Across the country, health and human service providers have shown a growing interest in using yoga as an option for treating people who experience mental health problems, such as depression, anxiety and post traumatic stress disorder (PTSD), due to various forms of trauma. But a recent study from the UNC School of Social Work found that while there are some promising benefits to using yoga, including to enhance other treatments, there isn’t yet enough evidence to support the practice as a standalone solution for improving mental health and well-being.
Distinguished Professor Rebecca Macy, who headed up the study, said she began to think more seriously about the coping effects of yoga a few years ago while taking yoga classes. Like many enthusiasts of the practice, including social workers, Macy said she found the meditative features of yoga helpful with managing stress. But would clients struggling with mental health issues or the effects of trauma also experience similar benefits?
“As a researcher who works with violence and trauma survivors, I was just very intrigued by the idea of yoga as an intervention,” said Macy, who recently co-authored an article on the topic for the journal, Trauma, Violence & Abuse. “So much of what I was seeing and hearing about were people showing up at domestic violence shelters, mental health centers, substance abuse treatment centers, veterans’ programs, and rape crisis centers, and many were receiving recommendations to take yoga. In some of these places, social workers are offering yoga themselves. But I really wanted to know if yoga is something we should be suggesting to people who have post-traumatic stress disorder, or depression, or anxiety or various traumas. What does the evidence really say?”
For their study, Macy and her colleagues (Elizabeth Jones, MSW ‘14, with Durham’s Center for Child and Family Health; Laurie Graham, a Ph.D. student at the School; and Leslie Roach, a certified yoga instructor and massage therapist with UNC Health Care at Meadowmont Wellness Center) analyzed 13 literature reviews to conduct a meta-review of 185 articles published between 2000 and 2013. Overall, the researchers found that “yoga holds potential promise for helping improve anxiety, depression, PTSD, and/or the psychological consequences of trauma at least in the short term.”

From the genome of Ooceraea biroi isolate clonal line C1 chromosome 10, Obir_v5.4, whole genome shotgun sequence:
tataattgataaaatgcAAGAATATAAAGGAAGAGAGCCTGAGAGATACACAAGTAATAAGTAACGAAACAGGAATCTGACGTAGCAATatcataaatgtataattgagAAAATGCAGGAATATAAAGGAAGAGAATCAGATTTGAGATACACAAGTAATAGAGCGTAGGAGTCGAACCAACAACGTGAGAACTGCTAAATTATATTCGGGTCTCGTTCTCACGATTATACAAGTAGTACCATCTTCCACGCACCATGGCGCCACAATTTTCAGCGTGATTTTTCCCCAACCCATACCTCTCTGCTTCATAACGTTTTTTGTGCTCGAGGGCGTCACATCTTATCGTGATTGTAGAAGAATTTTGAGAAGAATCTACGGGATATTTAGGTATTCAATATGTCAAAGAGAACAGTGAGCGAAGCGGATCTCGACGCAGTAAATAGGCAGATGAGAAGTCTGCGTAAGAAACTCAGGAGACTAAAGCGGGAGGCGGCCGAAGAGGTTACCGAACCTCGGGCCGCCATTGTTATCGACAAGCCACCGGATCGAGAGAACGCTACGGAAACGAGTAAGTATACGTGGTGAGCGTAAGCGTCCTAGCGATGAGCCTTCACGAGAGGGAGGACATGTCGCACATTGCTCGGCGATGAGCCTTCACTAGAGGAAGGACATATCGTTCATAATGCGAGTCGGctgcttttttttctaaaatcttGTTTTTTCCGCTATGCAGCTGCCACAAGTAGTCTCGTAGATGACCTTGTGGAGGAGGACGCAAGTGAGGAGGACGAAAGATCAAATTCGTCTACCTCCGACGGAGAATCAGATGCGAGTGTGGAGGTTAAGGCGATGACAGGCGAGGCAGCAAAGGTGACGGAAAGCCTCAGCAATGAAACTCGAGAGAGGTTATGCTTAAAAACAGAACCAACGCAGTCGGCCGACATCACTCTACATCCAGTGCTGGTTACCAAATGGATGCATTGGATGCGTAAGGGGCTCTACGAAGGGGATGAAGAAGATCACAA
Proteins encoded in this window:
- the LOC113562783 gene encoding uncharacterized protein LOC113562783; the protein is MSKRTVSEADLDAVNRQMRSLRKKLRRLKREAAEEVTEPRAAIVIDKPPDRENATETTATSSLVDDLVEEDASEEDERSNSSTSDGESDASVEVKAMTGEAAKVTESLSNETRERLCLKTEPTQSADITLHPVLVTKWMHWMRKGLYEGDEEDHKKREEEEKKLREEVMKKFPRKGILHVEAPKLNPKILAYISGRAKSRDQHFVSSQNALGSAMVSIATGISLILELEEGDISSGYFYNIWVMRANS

The study also suggested that clinicians and service providers consider recommending yoga as an intervention in addition to other “evidence-based and well-established treatments,” including psychotherapy and medication.
However, because most of the current studies analyzed lacked appropriate documentation on the types of yoga used, how the practices were delivered, as well as inconsistent evaluation and insufficient follow-up with individual participants, the co-authors agreed that more rigorous research is needed to build up the evidence base for yoga as a primary treatment model.
“Even though I do think yoga is, in general, incredibly beneficial, I also think there needs to be a whole lot more education about how to use yoga specifically to treat survivors of trauma in order to be the most effective and helpful,” Roach said. “So as a standalone treatment right now, it’s just not viable. However, I think with more education, more research, and more experienced instructors, it will be. The body holds a wealth of information and once we learn to work with it in conjunction with our breath, a lot of healing can take place.”
Macy and Roach are considering several possible future studies, including one that would examine the use of yoga within a rape crisis center or domestic violence shelter. However, because yoga is a holistic practice, researchers must be careful not to “undermine yoga’s approach,” Macy added.
“One of our recommendations was that researchers and yoga instructors partner together so that we use holistic methods in future research,” Macy said. “We need to ask ourselves if we’re taking these Western research methods and trying too hard to fit a round peg in a square hole. As a researcher, I don’t want to undo the potential benefits of yoga by making the practice unnecessarily standard and systematic.”
Although their study did not produce solid proof about the benefits of yoga for treating the effects of trauma, Macy also cautioned against abandoning a practice that many individuals may still find helpful.
“Obviously, talk to your doctor and make sure you’re not doing something you shouldn’t, but if yoga feels good, especially for someone who is a survivor of trauma, they should do it,” she said. “Ultimately, we want this study’s findings to inform future research of yoga for trauma so that we can help the field move forward.”
Media contact: Michelle Rogers, firstname.lastname@example.org, 919-962-1532